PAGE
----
The Great Pyramids of Giza are less than a quarter of a mile from the Mena House. It’s only a short walk and already we are in the towering shadow of Khufu, known as the greatest of the three Egyptian pyramids in Cairo. Nearby, milling about are camels and donkeys, dotting the landscape with tufts of grey and brown. The odors are strong, but comforting and bring a faint smile across my face as I’m reminded of my dad’s old musty barn back home. In the distance, sleepy Arabs wrapped up cocoon-like in brightly colored cotton robes, unravel and come alive. Tradesmen begin to meticulously unfold their blankets and lay them out against the desert sand. They remind me of ancient display cases as they carefully position their trinkets and souvenirs out for bargain hunters dressed as prospective tourists.
Just beyond the edge of the vast emptiness of the dunes, the sun creeps along the horizon. Soon it will be scorching and too hot to climb, so like desert mice we scurry along. Almost there, we cautiously approach, vigilantly looking, craning our necks to the right, then to the left; like naughty children looking for their mother before stealing from the forbidden cookie jar. Ah, the luck of the gods is with us, there are no guards this morning. Unexpectedly, Jerry shouts “Let’s go!”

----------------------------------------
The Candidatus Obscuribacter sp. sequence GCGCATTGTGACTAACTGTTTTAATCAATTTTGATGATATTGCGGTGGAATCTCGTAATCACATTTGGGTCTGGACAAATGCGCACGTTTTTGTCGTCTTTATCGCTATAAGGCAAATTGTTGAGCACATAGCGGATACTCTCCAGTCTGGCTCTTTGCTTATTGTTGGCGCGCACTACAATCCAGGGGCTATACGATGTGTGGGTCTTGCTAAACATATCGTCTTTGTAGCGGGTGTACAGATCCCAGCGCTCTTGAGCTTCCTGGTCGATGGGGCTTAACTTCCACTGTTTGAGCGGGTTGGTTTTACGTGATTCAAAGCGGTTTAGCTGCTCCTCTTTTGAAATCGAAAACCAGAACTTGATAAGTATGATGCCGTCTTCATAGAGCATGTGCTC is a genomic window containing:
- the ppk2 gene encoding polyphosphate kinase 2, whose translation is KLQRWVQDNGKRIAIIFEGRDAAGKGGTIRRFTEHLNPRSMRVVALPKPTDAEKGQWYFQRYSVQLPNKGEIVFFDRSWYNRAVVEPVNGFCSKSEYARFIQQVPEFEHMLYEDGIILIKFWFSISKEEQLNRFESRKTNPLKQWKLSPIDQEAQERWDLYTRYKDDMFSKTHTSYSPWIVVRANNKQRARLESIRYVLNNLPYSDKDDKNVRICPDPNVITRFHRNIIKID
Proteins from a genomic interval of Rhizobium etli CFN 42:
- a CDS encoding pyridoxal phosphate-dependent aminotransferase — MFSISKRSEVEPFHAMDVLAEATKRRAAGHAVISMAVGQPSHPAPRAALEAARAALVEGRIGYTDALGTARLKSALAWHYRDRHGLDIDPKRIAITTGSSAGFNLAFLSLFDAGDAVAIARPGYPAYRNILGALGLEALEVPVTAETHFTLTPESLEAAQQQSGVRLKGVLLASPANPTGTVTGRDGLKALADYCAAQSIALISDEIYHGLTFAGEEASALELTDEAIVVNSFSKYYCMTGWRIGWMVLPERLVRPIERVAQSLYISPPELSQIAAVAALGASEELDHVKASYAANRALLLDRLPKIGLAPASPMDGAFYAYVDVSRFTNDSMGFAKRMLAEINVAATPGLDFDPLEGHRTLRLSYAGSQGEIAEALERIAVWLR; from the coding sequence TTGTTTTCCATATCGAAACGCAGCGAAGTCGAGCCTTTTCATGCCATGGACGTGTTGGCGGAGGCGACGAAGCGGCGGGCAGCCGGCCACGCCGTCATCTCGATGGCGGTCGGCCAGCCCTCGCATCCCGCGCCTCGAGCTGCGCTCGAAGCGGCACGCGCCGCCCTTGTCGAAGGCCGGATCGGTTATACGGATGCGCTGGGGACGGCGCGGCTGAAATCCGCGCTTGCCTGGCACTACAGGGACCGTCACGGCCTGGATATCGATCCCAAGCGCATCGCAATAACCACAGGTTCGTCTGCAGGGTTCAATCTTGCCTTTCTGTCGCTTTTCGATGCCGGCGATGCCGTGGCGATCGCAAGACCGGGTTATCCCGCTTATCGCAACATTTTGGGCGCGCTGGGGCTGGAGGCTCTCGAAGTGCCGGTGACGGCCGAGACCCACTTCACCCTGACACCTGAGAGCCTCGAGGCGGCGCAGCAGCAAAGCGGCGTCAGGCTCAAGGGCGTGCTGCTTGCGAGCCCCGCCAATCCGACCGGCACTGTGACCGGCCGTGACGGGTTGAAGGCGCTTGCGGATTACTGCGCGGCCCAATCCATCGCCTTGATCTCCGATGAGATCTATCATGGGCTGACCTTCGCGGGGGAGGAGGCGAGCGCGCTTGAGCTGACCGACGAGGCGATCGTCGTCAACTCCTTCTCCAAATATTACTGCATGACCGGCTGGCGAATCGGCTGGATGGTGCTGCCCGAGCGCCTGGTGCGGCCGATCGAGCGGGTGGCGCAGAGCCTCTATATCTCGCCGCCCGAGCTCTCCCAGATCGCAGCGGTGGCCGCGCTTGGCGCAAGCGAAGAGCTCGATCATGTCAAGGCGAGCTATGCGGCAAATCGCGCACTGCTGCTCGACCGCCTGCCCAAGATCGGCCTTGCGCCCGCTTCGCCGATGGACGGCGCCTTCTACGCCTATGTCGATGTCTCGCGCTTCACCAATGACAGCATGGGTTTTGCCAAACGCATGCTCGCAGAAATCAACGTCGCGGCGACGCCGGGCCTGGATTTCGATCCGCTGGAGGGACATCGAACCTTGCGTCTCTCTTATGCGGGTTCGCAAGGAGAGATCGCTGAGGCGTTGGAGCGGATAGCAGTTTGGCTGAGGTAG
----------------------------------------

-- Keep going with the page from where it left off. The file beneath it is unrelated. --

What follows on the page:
But like trained hunting falcons spotting prey from a secretive perch, two armed guards suddenly come rushing towards us yelling in Arabic with arms flailing. They’re coarse and powerful looking. Their military uniforms are gritty, their faces unshaven. Supplying their courage are machine guns strapped across their chests. Unsure of their intentions, I play possum and freeze. I know that as a woman in the Middle East I must avert my eyes and say nothing. For this moment, I must be nothing. The guards are speaking too fast; I can’t make out what is being said. They are speaking to Jerry and Ray; it’s as though I do not exist. Ray takes the lead, his Arabic is eloquent, his command of the language, flawless. But I don’t think it’s helping. The guards are becoming irritated and are now making aggressive gestures. I keep my eyes cast downward; I can see their boots caked with sand and that their machine guns are now raised towards us.